All Arcadians all over the United States are urgently requested to contribute generously for the projected museum, which will add honor and credit to their historic Arcadia.
Dr. Papaeliou, who heads the committee, is enthusiastically confident that before long the needed money will be contributed, for Arcadians never shirk their duty.2
It is characteristic of the Greek race not to forget Mother-Greece. Time or space never diminishes the love of the Greek for the mother of civilization. He may be a hundred-per-cent citizen of any country, but his love for Greece never dies.
The Greeks of Chicago are proud of the many and varied contributions which they have made for improvements in their respective native towns.
p. 3- Upon the initiative of the newly-elected president of the Chicago Greek Community, Dr. Gregory Papaeliou, a committee has been formed, composed of Messrs. Geo. Kotsopoulos, Athanasius Nassakos, and ...
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Secondary listingsGreek // Miscellaneous Characteristics > Foreign Origins > Geographical (V A 1) ?
Greek // Representative Individuals (IV) ?
Greek Star -- March 25, 1904A Private Carriage for the Greek Priest
p. 2- Since the arrival of the Reverend Kyrillos Georgeadis, the Greek church here has begun to show a spirit of activity. Every Sunday the church is packed, and the collection basket (a plate is too small) is filled. Peace, harmony, and friendship reign everywhere. The venerable Greek priest is a real model of religious devotion and reverence, and his presence, in and out of town, is indispensable. His religious services are required not only in Chicago but in other places also, where there is no Greek priest. Inclement weather does not keep Father Georgeadis from responding to the call of ecclesiastical duty.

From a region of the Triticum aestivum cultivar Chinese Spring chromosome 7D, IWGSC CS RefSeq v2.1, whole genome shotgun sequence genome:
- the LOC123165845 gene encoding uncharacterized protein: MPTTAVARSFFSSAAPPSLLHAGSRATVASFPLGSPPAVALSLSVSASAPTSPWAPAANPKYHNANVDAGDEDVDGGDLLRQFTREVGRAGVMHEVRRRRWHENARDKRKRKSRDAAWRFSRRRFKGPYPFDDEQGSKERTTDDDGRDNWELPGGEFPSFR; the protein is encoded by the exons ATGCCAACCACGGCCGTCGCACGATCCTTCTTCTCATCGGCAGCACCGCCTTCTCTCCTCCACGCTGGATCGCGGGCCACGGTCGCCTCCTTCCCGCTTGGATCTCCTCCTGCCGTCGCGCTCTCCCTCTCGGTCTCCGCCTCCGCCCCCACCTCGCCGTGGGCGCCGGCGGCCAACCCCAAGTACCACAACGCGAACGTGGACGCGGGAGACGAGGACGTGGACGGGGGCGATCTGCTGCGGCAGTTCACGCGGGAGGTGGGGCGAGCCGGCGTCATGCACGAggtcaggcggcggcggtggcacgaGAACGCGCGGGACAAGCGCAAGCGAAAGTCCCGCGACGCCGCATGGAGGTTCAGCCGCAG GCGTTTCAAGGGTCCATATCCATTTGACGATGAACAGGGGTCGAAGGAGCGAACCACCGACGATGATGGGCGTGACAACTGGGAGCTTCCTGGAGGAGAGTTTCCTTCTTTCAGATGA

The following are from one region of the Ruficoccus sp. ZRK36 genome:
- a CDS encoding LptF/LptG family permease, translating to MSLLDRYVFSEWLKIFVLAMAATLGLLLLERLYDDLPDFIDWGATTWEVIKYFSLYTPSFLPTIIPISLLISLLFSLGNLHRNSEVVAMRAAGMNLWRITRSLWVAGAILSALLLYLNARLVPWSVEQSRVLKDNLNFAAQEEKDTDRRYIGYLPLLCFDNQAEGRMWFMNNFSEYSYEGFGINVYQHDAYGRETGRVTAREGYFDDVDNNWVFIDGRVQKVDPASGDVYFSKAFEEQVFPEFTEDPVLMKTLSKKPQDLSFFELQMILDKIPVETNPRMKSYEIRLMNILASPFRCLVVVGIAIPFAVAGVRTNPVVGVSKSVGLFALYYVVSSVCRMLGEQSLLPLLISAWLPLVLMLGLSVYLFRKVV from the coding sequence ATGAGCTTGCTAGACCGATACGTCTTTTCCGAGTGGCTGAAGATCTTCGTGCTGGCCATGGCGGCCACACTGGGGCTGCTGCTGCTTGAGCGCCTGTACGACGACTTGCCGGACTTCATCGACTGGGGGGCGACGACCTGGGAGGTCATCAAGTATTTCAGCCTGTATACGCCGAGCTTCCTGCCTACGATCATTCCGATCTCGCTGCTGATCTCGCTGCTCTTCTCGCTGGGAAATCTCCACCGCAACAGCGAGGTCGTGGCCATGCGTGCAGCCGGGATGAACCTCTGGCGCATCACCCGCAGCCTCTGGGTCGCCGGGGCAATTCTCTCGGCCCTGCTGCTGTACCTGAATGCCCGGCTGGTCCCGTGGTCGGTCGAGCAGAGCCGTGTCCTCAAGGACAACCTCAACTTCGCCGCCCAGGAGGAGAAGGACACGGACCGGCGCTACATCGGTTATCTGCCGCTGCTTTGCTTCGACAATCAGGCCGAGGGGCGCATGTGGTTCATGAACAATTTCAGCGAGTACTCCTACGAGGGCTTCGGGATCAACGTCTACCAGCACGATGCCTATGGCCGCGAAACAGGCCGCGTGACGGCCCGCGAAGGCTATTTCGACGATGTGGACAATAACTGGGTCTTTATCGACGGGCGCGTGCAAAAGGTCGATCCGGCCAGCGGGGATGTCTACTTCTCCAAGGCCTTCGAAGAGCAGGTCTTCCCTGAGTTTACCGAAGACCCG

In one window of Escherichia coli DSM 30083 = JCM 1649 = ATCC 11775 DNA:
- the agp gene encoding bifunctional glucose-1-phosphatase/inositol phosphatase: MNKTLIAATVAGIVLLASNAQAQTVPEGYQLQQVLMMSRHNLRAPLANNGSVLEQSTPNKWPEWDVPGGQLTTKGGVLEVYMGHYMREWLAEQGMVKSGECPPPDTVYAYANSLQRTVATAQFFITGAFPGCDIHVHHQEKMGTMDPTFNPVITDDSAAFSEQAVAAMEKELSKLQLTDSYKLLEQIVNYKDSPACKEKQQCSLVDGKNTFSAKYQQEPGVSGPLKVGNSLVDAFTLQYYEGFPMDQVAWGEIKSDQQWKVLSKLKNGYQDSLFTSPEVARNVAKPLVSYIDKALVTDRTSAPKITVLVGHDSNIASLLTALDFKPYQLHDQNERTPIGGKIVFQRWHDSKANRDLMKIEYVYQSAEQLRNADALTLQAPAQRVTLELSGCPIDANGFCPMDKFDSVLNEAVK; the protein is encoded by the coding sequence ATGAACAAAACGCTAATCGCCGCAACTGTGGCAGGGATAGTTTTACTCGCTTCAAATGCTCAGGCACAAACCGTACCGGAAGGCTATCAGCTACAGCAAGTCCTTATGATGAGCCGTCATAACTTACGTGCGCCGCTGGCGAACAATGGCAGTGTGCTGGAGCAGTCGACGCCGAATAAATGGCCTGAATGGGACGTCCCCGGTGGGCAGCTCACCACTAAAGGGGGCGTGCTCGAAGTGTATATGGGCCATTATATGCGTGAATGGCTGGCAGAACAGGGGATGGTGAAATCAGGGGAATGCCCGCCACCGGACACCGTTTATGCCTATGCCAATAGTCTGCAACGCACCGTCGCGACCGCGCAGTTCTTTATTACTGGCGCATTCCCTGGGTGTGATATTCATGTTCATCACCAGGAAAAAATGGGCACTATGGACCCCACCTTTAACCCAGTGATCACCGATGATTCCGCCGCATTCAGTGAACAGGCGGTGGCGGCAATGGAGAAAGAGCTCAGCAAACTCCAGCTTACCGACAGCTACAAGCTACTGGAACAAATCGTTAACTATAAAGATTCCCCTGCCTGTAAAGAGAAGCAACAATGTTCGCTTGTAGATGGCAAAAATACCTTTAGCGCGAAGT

Because of delays and impediments in transportation the community has resolved to purchase a private carriage for the Greek father so that his services to people may be facilitated. Two weeks ago because of bad weather he was compelled to waste a whole day in the suburbs awaiting proper facilities for travel.2
The resolution of the community to buy a carriage for the Reverend Father Georgeadis is enthusiastically approved of by all, since it will be appropriate and dignified for our priest to travel in a manner befitting his station in life.
p. 2- Since the arrival of the Reverend Kyrillos Georgeadis, the Greek church here has begun to show a spirit of activity. Every Sunday the church is packed, and the ...
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Greek Star -- April 01, 1904The New Greek Dental Clinic
p. 3- The well-known dentist, Dr. A. I. Sanitsas, with offices at 11 Blue Island Avenue, has opened an up-to-date dental clinic in the downtown district. His numerous patients are informed that Dr. Sanitsas' office hours are 9 A. M. to 3:30 P. M.
Dr. Sanitsas' office is located at 109 Randolph Street, Schiller Building, Rooms 607-609.
p. 3- The well-known dentist, Dr. A. I. Sanitsas, with offices at 11 Blue Island Avenue, has opened an up-to-date dental clinic in the downtown district. His numerous patients are ...
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Greek Star -- April 01, 1904The Greek Confectioners Chicago the Mecca of the Candy Business
p. 2- Practically every busy corner in Chicago is occupied by a Greek candy store. Their perfect cleanliness and their elaborate method of making pure and delicious candies have made the Greeks the predominant factor in that line of business.
An impartial investigation reveals the indisputable fact that the Greeks are the fathers of the present candy industry.